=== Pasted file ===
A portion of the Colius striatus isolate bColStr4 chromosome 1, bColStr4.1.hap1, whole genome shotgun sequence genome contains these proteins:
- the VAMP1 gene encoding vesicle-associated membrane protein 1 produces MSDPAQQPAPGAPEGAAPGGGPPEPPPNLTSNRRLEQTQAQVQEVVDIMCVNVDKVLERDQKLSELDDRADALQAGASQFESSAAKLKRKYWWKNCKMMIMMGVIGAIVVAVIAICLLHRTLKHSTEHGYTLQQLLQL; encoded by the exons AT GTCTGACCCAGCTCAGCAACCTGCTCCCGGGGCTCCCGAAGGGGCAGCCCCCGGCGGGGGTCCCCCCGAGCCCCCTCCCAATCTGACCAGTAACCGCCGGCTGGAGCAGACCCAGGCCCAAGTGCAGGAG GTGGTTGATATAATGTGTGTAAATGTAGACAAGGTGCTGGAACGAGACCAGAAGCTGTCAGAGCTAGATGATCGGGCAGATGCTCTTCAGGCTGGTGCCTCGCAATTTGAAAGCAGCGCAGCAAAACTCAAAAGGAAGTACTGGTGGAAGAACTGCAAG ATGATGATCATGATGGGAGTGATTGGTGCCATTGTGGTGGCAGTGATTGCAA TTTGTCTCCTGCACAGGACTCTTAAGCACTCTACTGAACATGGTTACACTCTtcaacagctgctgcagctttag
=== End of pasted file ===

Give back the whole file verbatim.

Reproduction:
A portion of the Colius striatus isolate bColStr4 chromosome 1, bColStr4.1.hap1, whole genome shotgun sequence genome contains these proteins:
- the VAMP1 gene encoding vesicle-associated membrane protein 1 produces MSDPAQQPAPGAPEGAAPGGGPPEPPPNLTSNRRLEQTQAQVQEVVDIMCVNVDKVLERDQKLSELDDRADALQAGASQFESSAAKLKRKYWWKNCKMMIMMGVIGAIVVAVIAICLLHRTLKHSTEHGYTLQQLLQL; encoded by the exons AT GTCTGACCCAGCTCAGCAACCTGCTCCCGGGGCTCCCGAAGGGGCAGCCCCCGGCGGGGGTCCCCCCGAGCCCCCTCCCAATCTGACCAGTAACCGCCGGCTGGAGCAGACCCAGGCCCAAGTGCAGGAG GTGGTTGATATAATGTGTGTAAATGTAGACAAGGTGCTGGAACGAGACCAGAAGCTGTCAGAGCTAGATGATCGGGCAGATGCTCTTCAGGCTGGTGCCTCGCAATTTGAAAGCAGCGCAGCAAAACTCAAAAGGAAGTACTGGTGGAAGAACTGCAAG ATGATGATCATGATGGGAGTGATTGGTGCCATTGTGGTGGCAGTGATTGCAA TTTGTCTCCTGCACAGGACTCTTAAGCACTCTACTGAACATGGTTACACTCTtcaacagctgctgcagctttag